A storming cup tie belonging more to the devil take the hindmost football of yore, but one that left Dulwich dumped out of the London Senior Cup by Kent League opposition, albeit the promotion favourites, and manager Wayne Burnett purple with apoplexy at some of the substandard performances from his players.

Indeed had it not been for the dynamic, one man goal show that is Chris Dickson, Dulwich might have been staring down the barrel of a more comprehensive defeat.

As might be expected a number of changes from Saturday's Molesey mayhem.

Jamie Coyle returned to his usual centre-half role after his brief sojourn in the midfield to be partnered by Jason Turley after warm-up misfortune for Lewis Tozer, who turned an ankle pre-game. Kenny Beaney returned after suspension and there were also starts for David Moore and Billy Warner, returning at left back after a long injury lay-off whilst the keeper's mantle returned to the tyro Chris Lewington.

Early on it looked as if Dulwich might well have the measure of some tenacious opponents, attacking at pace and unlucky not to go ahead after just three minutes when a Beaney free kick was allowed to drift across the edge of the six yard box, Dickson's powerful poke cannoned back off the inside of the upright and into the grateful hands of keeper Danny Kemp. 11 minutes though and the Hamlet found themselves trailing as the rearguard was breached with Rikki Cable latching on to Scott Mulholland's incisive pass.

Vain cries for offside, an eyeball confrontation with Lewington, a little shimmy from Cable to shake off his opponent and a neat slot home. One-nil to the Kentish men. Stunned in disbelief, Hamlet were still pondering when Thamesmead struck again. This time breached on the left as Curtis Williams pressed the accelerator pedal to burst past Warner. Out came Lewington again. Something on the ball but not enough and the ball found its way in at the far corner.

A megawatt match ignited. Dulwich searched for a way back. A corner found Beaney edge of the area. Dumping his marker with a nimble turn, he looked to find the far corner of the net, a curling effort swinging just wide. Kemp, ever alert, denied Daniel Jones, rushing from his line to block at the feet of the forward as he won the race for a Moore ball in from the wing.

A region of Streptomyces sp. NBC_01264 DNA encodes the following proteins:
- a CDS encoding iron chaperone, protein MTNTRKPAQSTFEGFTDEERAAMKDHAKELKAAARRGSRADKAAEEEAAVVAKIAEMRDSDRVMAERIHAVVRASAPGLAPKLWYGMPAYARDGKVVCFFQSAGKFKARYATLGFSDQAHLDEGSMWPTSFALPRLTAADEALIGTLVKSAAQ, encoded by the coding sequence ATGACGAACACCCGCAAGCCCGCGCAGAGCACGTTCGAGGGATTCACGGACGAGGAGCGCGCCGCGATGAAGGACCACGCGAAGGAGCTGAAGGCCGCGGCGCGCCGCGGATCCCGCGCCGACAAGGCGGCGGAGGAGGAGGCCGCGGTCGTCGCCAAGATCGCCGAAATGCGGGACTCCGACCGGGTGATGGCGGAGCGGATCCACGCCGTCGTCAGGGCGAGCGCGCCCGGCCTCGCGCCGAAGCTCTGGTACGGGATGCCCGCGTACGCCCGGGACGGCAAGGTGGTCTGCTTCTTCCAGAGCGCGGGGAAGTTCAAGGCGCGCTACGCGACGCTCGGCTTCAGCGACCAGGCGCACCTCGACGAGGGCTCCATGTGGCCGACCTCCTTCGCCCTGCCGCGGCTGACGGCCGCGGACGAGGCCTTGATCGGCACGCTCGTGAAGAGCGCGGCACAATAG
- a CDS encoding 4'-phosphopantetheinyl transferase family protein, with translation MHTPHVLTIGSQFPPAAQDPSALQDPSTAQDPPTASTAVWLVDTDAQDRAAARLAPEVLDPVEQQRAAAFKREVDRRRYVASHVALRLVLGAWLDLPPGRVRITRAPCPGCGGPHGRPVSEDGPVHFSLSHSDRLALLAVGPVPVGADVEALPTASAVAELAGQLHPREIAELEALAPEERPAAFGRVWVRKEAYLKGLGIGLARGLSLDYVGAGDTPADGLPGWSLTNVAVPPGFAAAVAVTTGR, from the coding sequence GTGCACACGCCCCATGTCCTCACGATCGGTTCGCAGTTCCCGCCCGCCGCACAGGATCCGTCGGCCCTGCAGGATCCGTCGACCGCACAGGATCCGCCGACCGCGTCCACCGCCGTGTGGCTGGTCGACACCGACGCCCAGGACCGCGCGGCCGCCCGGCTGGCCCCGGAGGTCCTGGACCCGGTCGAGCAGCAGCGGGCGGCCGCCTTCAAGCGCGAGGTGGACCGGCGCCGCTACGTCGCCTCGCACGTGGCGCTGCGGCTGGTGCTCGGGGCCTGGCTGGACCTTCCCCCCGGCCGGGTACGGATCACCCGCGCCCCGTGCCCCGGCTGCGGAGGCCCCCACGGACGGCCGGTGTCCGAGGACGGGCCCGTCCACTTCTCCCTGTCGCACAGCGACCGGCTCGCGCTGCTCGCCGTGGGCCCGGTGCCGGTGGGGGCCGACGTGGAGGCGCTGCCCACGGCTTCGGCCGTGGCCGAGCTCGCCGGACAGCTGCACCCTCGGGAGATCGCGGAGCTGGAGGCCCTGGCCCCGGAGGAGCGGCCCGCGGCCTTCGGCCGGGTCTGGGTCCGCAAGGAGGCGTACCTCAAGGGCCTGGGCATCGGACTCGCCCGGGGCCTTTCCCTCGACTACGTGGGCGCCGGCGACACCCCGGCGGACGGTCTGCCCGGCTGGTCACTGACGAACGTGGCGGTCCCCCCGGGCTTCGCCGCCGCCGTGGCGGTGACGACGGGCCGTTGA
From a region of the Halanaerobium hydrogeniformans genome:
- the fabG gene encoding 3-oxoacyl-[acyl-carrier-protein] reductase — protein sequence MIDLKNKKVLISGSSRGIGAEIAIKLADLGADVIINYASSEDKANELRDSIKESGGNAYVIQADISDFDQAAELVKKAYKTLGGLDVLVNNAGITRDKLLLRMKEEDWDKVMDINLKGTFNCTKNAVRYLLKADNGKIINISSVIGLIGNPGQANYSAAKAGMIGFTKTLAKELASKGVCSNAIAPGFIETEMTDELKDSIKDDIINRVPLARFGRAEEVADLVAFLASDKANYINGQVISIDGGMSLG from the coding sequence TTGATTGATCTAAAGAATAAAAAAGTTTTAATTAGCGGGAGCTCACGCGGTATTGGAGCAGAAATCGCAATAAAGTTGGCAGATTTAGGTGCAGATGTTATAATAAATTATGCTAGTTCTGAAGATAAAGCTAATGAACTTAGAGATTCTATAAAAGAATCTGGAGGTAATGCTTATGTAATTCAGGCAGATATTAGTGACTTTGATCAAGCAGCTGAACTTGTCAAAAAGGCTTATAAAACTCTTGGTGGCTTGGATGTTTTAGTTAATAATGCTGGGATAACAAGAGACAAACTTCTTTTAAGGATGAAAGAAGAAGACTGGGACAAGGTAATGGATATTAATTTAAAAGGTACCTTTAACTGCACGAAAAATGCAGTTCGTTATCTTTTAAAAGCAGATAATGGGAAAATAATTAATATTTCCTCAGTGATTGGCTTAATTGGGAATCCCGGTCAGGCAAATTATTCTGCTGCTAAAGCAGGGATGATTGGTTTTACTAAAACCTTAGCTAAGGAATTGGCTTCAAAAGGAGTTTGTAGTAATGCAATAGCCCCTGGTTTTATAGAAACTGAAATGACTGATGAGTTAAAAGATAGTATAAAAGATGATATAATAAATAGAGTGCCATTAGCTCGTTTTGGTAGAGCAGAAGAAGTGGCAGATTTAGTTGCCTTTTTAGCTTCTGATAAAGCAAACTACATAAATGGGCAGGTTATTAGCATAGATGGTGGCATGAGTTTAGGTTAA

27 minutes and a rash challenge from Tyrone Sterling threw the Hamlet a lifeline, Dickson felled as he burst into the area. No card for the miscreant but Dickson would play nemesis and although Kemp guessed right the penalty was dispatched with such force the result was inevitable. Infused with confidence Dulwich were back on level terms almost instantly with a goal of breathtaking beauty as a ball out of midfield bypassed the last line of defence to met by Dickson with the crispest of volleys that left a flying Kemp clutching at thin air as the net rippled behind him.

A fortunate ricochet let in Jones to be thwarted once more by Kemp, nay doubly thwarted as the ball rebounded back off the prostrate keeper to Jones who deftly tried to lob a header a header over his tormentor only for Kemp to stretch fingertips to pluck the ball out of the air. Half-time loomed and a second penalty for the Hamlet as Phil Williams at last awoke from his somnambulance with a meandering run that was only ended when Sam Groombridge slid in to send the flying winger crashing to the floor. This time the offence brought with it a caution but perhaps more for naughty petulance from the Mead man in questioning the decision. Groombridge's grumblings soon dissipated as Kemp, perhaps fortunately, kept out Dickson's spot kick diving in expectation of a repeat performance the ball striking his legs as Dickson opted for a different path.